Saturday, January 22, 2011


The following passage is from Toni Morrison's novel, Beloved. It made me cry. It's perfect narrative. I had to share it with you. Morrison's novels are about modern African American experience. She is said to have stated that she began writing novels (after the age of thirty) because she had an idea of a novel she wanted to read, but couldn't find such a one. She wrote the stories she had wished to read. The results have been beautiful.

"When warm weather came, Baby Suggs, holy, followed by every black man, woman, and child who could make it through, took her great heart to the Clearing--a wide open place cut deep in the woods nobody knew for what at the end of a path known only to deer and whomever cleared the land in the first place. In the heat of every Saturday afternoon, she sat in the clearning while the people waited among the trees.

After seating herself on a huge flat-sided rock, Baby Suggs bowed her head and prayed silently. The company watched from the trees. They knew she was ready when she put her stick down. Then she shouted, "Let the children come!" And they ran from the trees toward her.

"Let your mothers hear you laugh," she told them, and the woods rang. The adults looked on and could not help smiling.

Then, "Let the grown men come," she shouted. They stepped out one by one from the ringing trees.

"Let your wives and your children see you dance," she told them, and the groundlife shuddered under their feet.

Finally, she called the women to her. "Cry," she told them. "Cry for the living and for the dead. Just cry." And without covering their eyes, the women let loose.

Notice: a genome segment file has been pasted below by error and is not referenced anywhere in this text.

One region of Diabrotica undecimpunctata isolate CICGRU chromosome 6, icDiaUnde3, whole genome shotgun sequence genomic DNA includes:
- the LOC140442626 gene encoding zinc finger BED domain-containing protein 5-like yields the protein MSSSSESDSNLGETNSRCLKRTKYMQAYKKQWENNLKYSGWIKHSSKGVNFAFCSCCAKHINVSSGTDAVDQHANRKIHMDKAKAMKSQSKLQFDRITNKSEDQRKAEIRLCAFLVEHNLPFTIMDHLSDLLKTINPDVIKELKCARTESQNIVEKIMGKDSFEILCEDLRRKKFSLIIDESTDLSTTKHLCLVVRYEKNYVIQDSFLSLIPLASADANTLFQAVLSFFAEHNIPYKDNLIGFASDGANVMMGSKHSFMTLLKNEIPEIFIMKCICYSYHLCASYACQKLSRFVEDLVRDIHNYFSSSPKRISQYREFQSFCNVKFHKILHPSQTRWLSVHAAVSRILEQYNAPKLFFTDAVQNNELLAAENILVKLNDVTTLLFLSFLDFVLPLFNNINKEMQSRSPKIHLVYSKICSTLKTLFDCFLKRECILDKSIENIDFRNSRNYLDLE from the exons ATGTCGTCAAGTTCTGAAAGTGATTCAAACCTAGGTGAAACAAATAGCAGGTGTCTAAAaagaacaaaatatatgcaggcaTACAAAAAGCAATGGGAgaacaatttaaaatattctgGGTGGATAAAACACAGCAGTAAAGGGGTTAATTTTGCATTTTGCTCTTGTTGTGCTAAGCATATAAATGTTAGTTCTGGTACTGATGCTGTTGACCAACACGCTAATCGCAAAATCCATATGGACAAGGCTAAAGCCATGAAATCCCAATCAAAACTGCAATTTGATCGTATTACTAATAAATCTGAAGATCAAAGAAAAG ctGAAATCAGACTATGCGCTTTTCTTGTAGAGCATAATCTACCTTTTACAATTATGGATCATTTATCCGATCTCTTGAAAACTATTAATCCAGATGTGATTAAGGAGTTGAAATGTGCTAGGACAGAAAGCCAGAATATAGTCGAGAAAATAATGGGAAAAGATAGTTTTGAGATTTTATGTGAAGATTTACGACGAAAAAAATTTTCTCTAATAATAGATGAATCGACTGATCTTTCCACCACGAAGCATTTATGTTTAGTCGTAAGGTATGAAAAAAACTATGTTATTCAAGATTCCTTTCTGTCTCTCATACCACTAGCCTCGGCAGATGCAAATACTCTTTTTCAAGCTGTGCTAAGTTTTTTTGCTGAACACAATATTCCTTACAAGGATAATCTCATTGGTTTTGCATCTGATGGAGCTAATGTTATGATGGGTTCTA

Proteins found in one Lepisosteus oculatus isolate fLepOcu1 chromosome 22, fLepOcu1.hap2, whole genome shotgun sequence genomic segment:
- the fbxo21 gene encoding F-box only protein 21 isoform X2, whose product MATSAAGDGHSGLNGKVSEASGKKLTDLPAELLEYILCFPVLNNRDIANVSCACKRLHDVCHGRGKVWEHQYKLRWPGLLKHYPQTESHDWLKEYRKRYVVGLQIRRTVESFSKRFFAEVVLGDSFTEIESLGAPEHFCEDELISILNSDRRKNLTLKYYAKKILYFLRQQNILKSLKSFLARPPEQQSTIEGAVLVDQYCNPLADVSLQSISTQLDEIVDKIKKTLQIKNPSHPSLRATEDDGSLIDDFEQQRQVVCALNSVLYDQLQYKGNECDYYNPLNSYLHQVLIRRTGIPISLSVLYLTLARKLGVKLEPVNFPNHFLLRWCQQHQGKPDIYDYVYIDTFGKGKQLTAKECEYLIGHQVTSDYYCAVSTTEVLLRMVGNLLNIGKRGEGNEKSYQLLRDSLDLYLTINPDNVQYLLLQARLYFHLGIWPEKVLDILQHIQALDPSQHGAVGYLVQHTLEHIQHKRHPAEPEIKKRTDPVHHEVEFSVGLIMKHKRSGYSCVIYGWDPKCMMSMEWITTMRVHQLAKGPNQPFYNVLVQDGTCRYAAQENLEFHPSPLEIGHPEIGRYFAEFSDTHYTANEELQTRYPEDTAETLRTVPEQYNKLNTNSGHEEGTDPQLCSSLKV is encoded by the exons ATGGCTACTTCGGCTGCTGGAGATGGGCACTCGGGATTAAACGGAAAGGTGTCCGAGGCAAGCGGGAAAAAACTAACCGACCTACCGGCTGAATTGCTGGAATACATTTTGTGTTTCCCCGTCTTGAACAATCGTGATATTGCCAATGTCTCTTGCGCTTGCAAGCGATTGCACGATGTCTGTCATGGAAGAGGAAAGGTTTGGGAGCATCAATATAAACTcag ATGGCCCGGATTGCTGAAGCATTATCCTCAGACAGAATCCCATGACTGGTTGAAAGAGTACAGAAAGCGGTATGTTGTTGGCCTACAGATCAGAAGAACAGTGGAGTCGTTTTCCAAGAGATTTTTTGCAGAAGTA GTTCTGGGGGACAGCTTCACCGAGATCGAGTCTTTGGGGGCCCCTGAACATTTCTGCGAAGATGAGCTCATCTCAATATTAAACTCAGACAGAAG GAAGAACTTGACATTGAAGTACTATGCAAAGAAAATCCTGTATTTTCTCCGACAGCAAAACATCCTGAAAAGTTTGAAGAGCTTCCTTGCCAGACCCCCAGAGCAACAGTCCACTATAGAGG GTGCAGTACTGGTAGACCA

It started that way: laughing children, dancing men, crying women and then it got mixed up. Women stopped crying and danced; men sat down and cried; children danced, women laughed, children cried until, exhausted and riven, all and each lay about the Clearning damp and gasping for breath. In the silence that followed, Baby Suggs, holy, offered up to them her great, big heart."

Morrison, Toni. Beloved. Vintage Books, New York: 2004. 102-3.


  1. Beautiful passage.

    In the process of obtaining my English degree I was able to do area studies on African literature as well as African American literature and I enjoyed this the most. Their strong sense of community makes their literature overpowering.

  2. Lauren! I have done a lot of the same study! Two different classes gave me the opportunity to study women in post-colonial Nigeria and women's issues in Western Africa in general, respectively. I love this area of study, as well!

  3. Normally I am right there with you. But ever since we read Beloved in high school and my teacher was crappy, I have not been able to get on board with this book.

  4. @TLZ: That's so sad, but I do know what you mean. I've had some really crazy bitch teachers in the past, and I'm still find myself kind of ambivalent about the course material I studied in those classes.



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